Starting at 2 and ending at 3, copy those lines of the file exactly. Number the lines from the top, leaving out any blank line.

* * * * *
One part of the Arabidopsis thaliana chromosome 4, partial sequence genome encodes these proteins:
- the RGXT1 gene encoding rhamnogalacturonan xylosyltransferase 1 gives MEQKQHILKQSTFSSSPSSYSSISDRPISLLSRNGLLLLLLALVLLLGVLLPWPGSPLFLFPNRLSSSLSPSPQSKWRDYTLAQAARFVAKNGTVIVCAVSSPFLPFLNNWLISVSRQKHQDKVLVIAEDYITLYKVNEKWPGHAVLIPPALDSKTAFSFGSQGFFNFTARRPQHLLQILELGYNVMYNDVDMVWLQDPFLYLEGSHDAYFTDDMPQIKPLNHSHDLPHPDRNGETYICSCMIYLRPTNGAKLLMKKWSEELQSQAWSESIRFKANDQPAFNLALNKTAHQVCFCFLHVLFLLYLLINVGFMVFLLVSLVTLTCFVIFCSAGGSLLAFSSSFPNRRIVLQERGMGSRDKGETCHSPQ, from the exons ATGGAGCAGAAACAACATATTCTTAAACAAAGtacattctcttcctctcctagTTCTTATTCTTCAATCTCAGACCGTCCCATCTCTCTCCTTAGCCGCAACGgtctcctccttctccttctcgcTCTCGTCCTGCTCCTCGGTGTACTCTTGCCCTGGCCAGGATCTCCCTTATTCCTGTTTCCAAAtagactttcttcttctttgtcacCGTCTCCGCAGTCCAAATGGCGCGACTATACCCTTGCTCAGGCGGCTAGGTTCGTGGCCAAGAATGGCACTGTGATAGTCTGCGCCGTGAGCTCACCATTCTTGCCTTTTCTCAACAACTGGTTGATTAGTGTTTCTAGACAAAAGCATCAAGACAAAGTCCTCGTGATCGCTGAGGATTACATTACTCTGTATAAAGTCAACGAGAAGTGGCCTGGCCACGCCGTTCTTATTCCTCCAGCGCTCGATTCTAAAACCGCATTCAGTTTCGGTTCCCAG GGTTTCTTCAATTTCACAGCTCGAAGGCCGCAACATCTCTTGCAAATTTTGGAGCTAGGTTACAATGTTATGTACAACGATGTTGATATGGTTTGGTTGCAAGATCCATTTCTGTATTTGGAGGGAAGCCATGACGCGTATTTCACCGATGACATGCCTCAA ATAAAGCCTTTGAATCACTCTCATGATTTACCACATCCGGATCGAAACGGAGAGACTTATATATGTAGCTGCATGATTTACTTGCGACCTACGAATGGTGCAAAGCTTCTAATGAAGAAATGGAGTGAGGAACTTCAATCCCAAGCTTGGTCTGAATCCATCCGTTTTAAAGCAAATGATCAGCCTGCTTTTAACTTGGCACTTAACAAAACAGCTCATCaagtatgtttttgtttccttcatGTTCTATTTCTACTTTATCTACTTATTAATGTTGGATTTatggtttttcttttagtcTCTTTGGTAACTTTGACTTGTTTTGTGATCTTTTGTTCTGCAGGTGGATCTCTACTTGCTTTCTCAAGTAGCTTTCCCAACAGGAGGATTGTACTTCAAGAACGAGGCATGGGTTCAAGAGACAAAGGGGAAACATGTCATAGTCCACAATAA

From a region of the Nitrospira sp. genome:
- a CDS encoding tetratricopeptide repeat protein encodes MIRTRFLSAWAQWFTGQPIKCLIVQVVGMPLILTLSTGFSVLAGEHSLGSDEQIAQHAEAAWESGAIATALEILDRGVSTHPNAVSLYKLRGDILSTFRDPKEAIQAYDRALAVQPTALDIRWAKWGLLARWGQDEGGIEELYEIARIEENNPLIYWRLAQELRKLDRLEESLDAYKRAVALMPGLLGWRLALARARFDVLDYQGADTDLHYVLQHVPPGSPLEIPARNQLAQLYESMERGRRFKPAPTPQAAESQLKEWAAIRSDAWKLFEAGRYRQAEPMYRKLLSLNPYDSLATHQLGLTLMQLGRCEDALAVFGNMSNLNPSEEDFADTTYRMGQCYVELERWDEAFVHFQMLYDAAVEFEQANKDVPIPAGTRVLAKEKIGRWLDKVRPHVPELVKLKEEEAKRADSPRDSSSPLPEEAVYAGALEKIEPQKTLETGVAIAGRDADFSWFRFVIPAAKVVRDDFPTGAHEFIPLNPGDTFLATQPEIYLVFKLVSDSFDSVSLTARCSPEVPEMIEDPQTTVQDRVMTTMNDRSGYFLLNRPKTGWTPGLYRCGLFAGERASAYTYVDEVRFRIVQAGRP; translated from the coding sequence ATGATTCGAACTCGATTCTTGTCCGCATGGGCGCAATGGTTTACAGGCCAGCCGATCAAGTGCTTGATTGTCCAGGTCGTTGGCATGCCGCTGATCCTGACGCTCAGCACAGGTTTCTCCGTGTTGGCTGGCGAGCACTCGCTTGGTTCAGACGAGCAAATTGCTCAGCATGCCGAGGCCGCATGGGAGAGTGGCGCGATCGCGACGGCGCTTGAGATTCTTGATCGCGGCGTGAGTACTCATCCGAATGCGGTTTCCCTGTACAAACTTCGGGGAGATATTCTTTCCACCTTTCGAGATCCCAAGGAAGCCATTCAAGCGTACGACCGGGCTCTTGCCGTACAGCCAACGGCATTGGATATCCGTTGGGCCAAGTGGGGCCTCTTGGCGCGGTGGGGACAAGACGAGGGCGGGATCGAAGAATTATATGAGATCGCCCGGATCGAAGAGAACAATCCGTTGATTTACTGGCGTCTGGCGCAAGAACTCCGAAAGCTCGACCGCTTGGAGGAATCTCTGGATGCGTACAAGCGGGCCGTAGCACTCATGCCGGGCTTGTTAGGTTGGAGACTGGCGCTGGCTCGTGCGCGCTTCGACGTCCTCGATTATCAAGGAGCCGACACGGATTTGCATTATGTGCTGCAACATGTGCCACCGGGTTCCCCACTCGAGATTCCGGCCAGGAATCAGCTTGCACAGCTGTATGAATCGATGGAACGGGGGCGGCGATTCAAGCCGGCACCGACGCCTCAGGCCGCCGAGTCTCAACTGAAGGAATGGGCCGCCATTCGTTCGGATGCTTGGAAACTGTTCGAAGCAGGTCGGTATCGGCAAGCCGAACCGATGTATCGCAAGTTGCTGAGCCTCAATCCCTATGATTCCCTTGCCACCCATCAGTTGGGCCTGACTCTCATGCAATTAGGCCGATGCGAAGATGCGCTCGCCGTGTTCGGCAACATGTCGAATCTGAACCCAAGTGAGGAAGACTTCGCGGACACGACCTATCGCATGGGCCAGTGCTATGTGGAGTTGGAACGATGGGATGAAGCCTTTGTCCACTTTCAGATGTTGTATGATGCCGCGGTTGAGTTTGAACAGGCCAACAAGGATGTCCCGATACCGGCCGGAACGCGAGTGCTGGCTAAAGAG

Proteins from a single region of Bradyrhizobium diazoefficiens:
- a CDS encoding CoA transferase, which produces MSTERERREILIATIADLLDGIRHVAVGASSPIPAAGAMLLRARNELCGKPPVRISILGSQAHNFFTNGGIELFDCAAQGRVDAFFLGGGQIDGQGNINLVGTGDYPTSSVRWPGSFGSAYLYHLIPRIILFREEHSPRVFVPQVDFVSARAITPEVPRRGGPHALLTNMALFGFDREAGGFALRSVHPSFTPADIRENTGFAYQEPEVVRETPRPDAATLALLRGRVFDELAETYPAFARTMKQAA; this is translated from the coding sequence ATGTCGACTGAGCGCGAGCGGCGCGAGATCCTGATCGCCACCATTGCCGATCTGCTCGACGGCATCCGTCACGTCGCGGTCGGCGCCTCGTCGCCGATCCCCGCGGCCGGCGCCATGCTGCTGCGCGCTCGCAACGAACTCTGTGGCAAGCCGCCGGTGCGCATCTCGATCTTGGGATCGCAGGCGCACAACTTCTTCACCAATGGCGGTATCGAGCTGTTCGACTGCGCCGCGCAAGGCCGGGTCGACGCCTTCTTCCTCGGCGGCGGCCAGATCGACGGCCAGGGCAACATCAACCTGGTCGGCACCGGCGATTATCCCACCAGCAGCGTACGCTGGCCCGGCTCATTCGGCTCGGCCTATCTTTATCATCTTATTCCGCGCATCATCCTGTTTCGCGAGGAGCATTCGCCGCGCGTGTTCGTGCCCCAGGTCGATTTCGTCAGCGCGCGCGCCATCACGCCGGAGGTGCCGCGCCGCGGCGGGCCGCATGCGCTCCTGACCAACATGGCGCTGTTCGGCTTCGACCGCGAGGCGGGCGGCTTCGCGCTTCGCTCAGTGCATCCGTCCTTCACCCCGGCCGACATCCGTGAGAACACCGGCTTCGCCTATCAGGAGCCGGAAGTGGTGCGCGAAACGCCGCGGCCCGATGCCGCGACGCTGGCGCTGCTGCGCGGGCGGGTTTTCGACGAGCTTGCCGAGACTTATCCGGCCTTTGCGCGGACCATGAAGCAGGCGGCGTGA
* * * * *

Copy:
- the RGXT1 gene encoding rhamnogalacturonan xylosyltransferase 1 gives MEQKQHILKQSTFSSSPSSYSSISDRPISLLSRNGLLLLLLALVLLLGVLLPWPGSPLFLFPNRLSSSLSPSPQSKWRDYTLAQAARFVAKNGTVIVCAVSSPFLPFLNNWLISVSRQKHQDKVLVIAEDYITLYKVNEKWPGHAVLIPPALDSKTAFSFGSQGFFNFTARRPQHLLQILELGYNVMYNDVDMVWLQDPFLYLEGSHDAYFTDDMPQIKPLNHSHDLPHPDRNGETYICSCMIYLRPTNGAKLLMKKWSEELQSQAWSESIRFKANDQPAFNLALNKTAHQVCFCFLHVLFLLYLLINVGFMVFLLVSLVTLTCFVIFCSAGGSLLAFSSSFPNRRIVLQERGMGSRDKGETCHSPQ, from the exons ATGGAGCAGAAACAACATATTCTTAAACAAAGtacattctcttcctctcctagTTCTTATTCTTCAATCTCAGACCGTCCCATCTCTCTCCTTAGCCGCAACGgtctcctccttctccttctcgcTCTCGTCCTGCTCCTCGGTGTACTCTTGCCCTGGCCAGGATCTCCCTTATTCCTGTTTCCAAAtagactttcttcttctttgtcacCGTCTCCGCAGTCCAAATGGCGCGACTATACCCTTGCTCAGGCGGCTAGGTTCGTGGCCAAGAATGGCACTGTGATAGTCTGCGCCGTGAGCTCACCATTCTTGCCTTTTCTCAACAACTGGTTGATTAGTGTTTCTAGACAAAAGCATCAAGACAAAGTCCTCGTGATCGCTGAGGATTACATTACTCTGTATAAAGTCAACGAGAAGTGGCCTGGCCACGCCGTTCTTATTCCTCCAGCGCTCGATTCTAAAACCGCATTCAGTTTCGGTTCCCAG GGTTTCTTCAATTTCACAGCTCGAAGGCCGCAACATCTCTTGCAAATTTTGGAGCTAGGTTACAATGTTATGTACAACGATGTTGATATGGTTTGGTTGCAAGATCCATTTCTGTATTTGGAGGGAAGCCATGACGCGTATTTCACCGATGACATGCCTCAA ATAAAGCCTTTGAATCACTCTCATGATTTACCACATCCGGATCGAAACGGAGAGACTTATATATGTAGCTGCATGATTTACTTGCGACCTACGAATGGTGCAAAGCTTCTAATGAAGAAATGGAGTGAGGAACTTCAATCCCAAGCTTGGTCTGAATCCATCCGTTTTAAAGCAAATGATCAGCCTGCTTTTAACTTGGCACTTAACAAAACAGCTCATCaagtatgtttttgtttccttcatGTTCTATTTCTACTTTATCTACTTATTAATGTTGGATTTatggtttttcttttagtcTCTTTGGTAACTTTGACTTGTTTTGTGATCTTTTGTTCTGCAGGTGGATCTCTACTTGCTTTCTCAAGTAGCTTTCCCAACAGGAGGATTGTACTTCAAGAACGAGGCATGGGTTCAAGAGACAAAGGGGAAACATGTCATAGTCCACAATAA

From a region of the Nitrospira sp. genome: